Tag Archive | friendship

Don’t side-step away from “Unconventional Behaviour”

“…There are occasions when girls like Bathsheba will put up with a great deal of unconventional behaviour. When they want to be praised, which is often; when they want to be mastered, which is sometimes; and when they want no nonsense, which is seldom… Moreover, by chance or by devilry, the ministrant was antecedently made interesting by being a handsome stranger who had evidently seen better days. So she could not clearly decide whether it was her opinion that he had insulted her or not.” – Chapter 24, Far From the Madding Crowd, by Thomas Hardy

As I read this, it struck me as an accurate observation on Hardy’s part. Why do we girls do this?

Women – particularly teens and twenty-somethings-will very often put up with “unconventional behaviour” from others. Why? What is in our psyche that prevents us from drawing the line, calling people out, demanding proper virtuous behaviour towards our person? Mulling it over, I conclude that it is:

A) Insecurities: Often we grow up with insecurities for various reasons. Not being shown the correct form of love from our family (particularly a father/father figure) leads to being insecure in who we are as a woman, and lacking self-worth in the true and beautiful sense. Will I be loved simply for being me? Because of these insecurities, we’ll put up with treatment unfitting of a young woman, because we aren’t secure in our own worth to demand the proper respect due to us as daughters of the King.

B) Fear of Offending: So many of us are ever so concerned with offending others. While I agree that we must be conscious of how our words and actions will affect those around us, I most heartily believe that allowing your fear of offending others to rule over your dignity and self-respect is NOT a feminine virtue to be coveted. As the daughter of a King, you are to be treasured, loved, dignified, sought after, generous, kind, loving, courageous, strong. Do you think your father the King would stand by and watch his daughter treated with a lack of dignity and respect, either physically or verbally? He loves and treasures you too much to allow such a thing. And so, if we value our Father as well as ourselves, we must take care to also uphold ourselves to our station. That means not putting up with “unconventional behaviour” (ie. vulgarities in both physicality and speech, breaking of physical barriers, or any conduct unfit to a particular relationship). And this goes for men, too. Just because you’re a gentleman, does not mean you need to put up with any unorthodox behaviour from a young woman or another young man. Call them out. In all charity and humility, of course. But don’t be afraid of making a situation awkward or uncomfortable. If it becomes uncomfortable, the offending party will also sense it, and this will probably keep them from behaving so in future.

Hardy goes on to say that women will allow themselves to be treated this way when:

  1. They want to be praised (which is often)
  2. They want to be mastered (which is sometimes)
  3. They want no nonsense (which is seldom)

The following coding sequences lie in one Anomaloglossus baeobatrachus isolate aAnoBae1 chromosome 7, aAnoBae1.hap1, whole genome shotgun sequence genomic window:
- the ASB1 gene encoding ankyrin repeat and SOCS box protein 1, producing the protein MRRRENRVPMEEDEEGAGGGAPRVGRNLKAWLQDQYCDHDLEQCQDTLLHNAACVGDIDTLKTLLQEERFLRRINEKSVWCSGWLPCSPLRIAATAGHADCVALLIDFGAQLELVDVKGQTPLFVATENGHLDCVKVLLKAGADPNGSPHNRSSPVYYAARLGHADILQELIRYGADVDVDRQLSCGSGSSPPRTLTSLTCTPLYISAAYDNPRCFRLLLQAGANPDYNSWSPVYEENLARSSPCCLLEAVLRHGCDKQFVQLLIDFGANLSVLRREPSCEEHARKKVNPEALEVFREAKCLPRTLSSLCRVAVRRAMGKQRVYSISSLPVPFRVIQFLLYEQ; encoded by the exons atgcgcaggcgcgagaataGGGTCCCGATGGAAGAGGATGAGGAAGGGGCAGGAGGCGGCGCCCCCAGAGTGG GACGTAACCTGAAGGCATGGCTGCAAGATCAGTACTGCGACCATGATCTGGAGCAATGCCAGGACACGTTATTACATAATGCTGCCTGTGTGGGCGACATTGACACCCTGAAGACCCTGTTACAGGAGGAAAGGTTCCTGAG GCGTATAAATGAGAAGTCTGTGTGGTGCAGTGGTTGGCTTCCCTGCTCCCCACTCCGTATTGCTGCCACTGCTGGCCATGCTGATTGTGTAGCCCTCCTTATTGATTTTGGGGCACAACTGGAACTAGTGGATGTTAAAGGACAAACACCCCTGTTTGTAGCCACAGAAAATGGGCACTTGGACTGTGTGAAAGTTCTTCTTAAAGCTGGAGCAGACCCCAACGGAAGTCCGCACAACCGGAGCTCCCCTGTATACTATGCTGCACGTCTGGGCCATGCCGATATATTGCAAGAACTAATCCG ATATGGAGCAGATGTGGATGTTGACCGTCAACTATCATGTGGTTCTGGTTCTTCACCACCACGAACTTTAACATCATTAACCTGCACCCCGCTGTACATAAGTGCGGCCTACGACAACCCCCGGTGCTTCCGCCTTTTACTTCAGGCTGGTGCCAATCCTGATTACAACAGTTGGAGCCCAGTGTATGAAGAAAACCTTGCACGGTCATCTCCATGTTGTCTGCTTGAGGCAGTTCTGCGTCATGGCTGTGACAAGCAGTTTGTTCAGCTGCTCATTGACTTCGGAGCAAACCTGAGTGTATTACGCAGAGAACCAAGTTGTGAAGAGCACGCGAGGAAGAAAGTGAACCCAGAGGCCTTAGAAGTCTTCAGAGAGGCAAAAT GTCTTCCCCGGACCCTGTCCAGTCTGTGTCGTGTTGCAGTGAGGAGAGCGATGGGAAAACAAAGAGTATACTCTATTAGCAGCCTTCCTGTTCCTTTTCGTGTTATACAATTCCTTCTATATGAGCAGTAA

1. It is true, most women like to be praised every now and then, whether it be to our physical, emotional, or intellectual being. It affirms us. Whether you like it or not, women’s nature is to strive to be pleasing to man. This is the reason God made us – to be companion, helper, and comforter to man. He made us from man’s rib: not from the head, that we should rule over man; nor from the foot, that we should be beneath him; but from the side, that we should work alongside him, under his arm that he should protect us, and close to his heart that we should be cherished by him. To be praised by man (in the true sense of the word) is to receive confirmation that we are fulfilling our duty.

But, of course, with fallen human nature comes the lack of ability to seek and work for true praise. We are susceptible to flattery and unrighteous men who provide it (“…made interesting by being a handsome stranger…”) No, it’s not necessarily directly our fault, for the sin of Adam is unmistakably marked on our souls, and we suffer the consequences that come with it. But we do need to strive for virtue and perfection, which means putting aside the emotional delight in flattery from an undesirous source.

2. I have one word for you girls: Submit. Our Lord asks us to submit to His will, he asks us to submit to our husbands. If we don’t have one, we should submit to our spiritual director, our father, brothers, friends, etc. And before you loose your minds and start yelling at the computer screen, hear me out. “Submit” doesn’t mean “be walked on or below another”. It means to put our own wills aside and work for anothers good or desires. Obey without putting your two-cents in. If that goes completely against your nature, you will merit all the more graces for it. Don’t be like every other “modern woman” and scrunch your nose and puff your chest at the word “submit”. Instead, embrace the role God intended for you, and strive for that feminine virtue of docility, meekness, kindness, tenderness, generousity and courage (for indeed it does take courage to submit your will to that of another). Research true submission, as asked of us by God. A very good book I recommend is “The Mirror of True Womanhood” by Fr. Bernard O’Reilly.